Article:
I believe most of the questions about guidance, the “how-tos,” are misdirected. They are the typically impatient demands of us Americans who want a shortcut to the “magic,” the benefit of relating to Almighty God. There is no shortcut, no magic, at least not that anyone can reduce to a three-point outline. There is only the possibility of a lifetime search for intimacy with a God who, as the psalmists discovered, sometimes seems close and sometimes far, sometimes seems loving and sometimes forgetful.
Does God guide? Yes, I believe. Most times God guides in subtle ways, by feeding ideas into our minds, speaking through a nagging sensations of dissatisfaction, inspiring us to choose better than we otherwise would have done, bringing to the surface hidden dangers of temptation, and perhaps by rearranging certain circumstances. (God may also still guide through visions, dreams, and prophetic utterances, but I cannot speak to these forms as they lie outside my field of experience.) God’s guidance will supply real help, but in ways that will not overwhelm my freedom.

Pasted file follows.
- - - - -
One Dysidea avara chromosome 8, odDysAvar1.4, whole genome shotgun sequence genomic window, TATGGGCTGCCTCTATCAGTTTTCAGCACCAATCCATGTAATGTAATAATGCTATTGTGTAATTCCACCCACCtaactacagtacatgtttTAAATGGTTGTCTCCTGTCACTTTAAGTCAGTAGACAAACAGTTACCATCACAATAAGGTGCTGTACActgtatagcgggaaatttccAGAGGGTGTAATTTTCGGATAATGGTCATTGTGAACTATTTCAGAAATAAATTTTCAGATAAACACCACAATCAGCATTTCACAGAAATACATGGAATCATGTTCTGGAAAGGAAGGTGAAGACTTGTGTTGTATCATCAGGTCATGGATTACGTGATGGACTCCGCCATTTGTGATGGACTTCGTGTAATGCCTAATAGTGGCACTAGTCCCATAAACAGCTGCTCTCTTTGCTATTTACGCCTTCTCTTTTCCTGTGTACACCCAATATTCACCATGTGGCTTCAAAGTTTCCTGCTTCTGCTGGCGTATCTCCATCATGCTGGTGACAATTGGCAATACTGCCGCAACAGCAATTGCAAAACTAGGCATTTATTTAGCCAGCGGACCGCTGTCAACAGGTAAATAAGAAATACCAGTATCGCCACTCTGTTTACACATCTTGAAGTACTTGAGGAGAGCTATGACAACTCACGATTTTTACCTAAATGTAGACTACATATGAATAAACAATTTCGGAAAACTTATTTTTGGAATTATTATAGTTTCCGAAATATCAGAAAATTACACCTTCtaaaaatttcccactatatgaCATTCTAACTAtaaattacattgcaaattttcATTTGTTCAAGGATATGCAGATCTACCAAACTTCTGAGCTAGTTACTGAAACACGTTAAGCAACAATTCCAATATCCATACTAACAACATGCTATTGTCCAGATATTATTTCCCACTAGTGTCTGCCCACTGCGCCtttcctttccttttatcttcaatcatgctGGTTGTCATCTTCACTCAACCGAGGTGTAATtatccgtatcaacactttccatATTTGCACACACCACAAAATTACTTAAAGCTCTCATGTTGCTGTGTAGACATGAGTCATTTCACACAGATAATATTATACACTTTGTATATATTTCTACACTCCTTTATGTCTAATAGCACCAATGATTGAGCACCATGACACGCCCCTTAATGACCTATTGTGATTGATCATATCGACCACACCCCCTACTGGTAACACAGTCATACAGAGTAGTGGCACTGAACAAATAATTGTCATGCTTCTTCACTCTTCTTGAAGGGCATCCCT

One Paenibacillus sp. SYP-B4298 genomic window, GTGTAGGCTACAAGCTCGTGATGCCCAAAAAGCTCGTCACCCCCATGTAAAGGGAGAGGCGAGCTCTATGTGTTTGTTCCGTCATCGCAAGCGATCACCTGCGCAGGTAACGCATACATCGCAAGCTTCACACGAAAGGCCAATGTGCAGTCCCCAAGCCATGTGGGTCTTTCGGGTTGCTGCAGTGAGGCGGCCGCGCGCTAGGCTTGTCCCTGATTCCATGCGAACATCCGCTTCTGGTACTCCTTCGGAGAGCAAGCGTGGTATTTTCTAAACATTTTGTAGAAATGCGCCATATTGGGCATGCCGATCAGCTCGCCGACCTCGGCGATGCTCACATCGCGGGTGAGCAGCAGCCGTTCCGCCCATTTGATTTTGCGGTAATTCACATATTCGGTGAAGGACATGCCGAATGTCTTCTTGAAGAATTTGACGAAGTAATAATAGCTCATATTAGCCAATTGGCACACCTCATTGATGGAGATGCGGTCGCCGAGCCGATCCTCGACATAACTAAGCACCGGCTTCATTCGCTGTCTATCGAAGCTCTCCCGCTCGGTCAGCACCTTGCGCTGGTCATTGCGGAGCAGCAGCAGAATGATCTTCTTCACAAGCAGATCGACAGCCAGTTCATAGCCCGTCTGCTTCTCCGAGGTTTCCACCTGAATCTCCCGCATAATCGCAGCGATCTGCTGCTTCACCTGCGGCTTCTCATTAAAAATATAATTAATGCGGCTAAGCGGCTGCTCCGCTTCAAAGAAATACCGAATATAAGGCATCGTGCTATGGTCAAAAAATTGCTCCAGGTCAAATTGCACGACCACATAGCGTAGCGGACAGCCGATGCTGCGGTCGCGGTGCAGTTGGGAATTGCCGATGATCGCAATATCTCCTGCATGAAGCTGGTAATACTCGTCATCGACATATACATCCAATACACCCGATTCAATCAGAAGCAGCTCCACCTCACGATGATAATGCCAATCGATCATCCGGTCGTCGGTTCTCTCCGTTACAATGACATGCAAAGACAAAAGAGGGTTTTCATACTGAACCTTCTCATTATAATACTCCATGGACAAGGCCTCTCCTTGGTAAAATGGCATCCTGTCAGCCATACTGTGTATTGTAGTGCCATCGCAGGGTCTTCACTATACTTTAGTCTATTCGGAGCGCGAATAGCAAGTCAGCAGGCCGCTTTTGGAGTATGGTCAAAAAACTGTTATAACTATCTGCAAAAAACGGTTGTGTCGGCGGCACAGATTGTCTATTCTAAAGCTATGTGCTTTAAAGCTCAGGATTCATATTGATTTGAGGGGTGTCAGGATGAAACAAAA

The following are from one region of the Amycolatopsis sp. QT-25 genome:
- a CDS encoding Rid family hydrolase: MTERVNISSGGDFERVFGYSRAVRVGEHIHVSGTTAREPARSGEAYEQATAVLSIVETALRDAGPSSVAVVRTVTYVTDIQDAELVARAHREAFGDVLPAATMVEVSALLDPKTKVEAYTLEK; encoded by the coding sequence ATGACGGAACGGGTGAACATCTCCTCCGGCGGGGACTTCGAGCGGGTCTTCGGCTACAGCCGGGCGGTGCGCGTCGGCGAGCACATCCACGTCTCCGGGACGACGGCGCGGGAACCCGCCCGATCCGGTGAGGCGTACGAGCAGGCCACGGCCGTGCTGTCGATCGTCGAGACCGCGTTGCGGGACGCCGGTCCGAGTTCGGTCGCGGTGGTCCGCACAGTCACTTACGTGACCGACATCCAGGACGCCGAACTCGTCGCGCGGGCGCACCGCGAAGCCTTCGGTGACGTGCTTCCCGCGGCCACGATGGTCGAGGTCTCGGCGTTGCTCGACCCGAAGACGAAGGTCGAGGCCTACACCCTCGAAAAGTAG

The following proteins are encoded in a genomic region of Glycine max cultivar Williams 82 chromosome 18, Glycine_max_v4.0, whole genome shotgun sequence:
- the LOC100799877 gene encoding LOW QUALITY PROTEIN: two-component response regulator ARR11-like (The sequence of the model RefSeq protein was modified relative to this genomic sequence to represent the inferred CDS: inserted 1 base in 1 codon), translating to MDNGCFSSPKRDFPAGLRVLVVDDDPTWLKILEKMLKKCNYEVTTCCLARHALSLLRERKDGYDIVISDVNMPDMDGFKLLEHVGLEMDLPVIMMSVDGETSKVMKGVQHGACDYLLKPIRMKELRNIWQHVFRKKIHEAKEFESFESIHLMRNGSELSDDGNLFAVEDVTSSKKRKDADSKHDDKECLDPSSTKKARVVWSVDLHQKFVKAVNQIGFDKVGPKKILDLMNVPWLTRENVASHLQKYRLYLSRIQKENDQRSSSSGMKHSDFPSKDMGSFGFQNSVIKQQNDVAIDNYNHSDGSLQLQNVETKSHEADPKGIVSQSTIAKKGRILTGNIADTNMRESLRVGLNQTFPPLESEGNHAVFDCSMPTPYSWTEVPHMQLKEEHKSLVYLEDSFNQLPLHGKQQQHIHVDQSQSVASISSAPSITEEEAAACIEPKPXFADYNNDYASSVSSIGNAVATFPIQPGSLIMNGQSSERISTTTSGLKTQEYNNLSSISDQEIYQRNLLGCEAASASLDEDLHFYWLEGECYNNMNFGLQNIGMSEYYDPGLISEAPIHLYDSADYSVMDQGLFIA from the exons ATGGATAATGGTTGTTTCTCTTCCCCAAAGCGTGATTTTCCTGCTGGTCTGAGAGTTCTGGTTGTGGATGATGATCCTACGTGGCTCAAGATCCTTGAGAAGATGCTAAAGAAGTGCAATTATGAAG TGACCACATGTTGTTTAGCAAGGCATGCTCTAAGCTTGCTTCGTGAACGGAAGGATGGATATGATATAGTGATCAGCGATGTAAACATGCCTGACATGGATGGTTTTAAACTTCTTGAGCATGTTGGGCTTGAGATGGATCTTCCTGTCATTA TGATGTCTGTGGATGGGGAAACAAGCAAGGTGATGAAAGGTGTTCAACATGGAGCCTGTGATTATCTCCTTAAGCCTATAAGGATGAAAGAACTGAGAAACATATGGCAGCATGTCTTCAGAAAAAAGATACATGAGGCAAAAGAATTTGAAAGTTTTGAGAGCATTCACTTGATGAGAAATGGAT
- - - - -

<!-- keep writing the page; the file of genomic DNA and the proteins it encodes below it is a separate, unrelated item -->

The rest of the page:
Yet, I cannot help thinking this whole issue of divine guidance, which draws throngs of seekers to seminars and sells thousands of books, is powerfully overrated. It deserves about as much attention as the Bible devotes to the topic.
The sociologist Bronislaw Malinowski suggested a distinction between magic and religion. Magic, he said, is when we manipulate the deities so that they perform our wishes; religion is when we manipulate the deities so that they perform our wishes; religion is when we subject ourselves to the will of the deities. True guidance cannot resemble magic, a way for God to give us shortcuts and genie bottles. It must, rather, fall under Malinowski’s definition of religion. If so, it will occur in the context of a committed relationship between you and your God. Once that relationship exists, divine guidance becomes not an end in itself but merely one more means God uses in nourishing faith.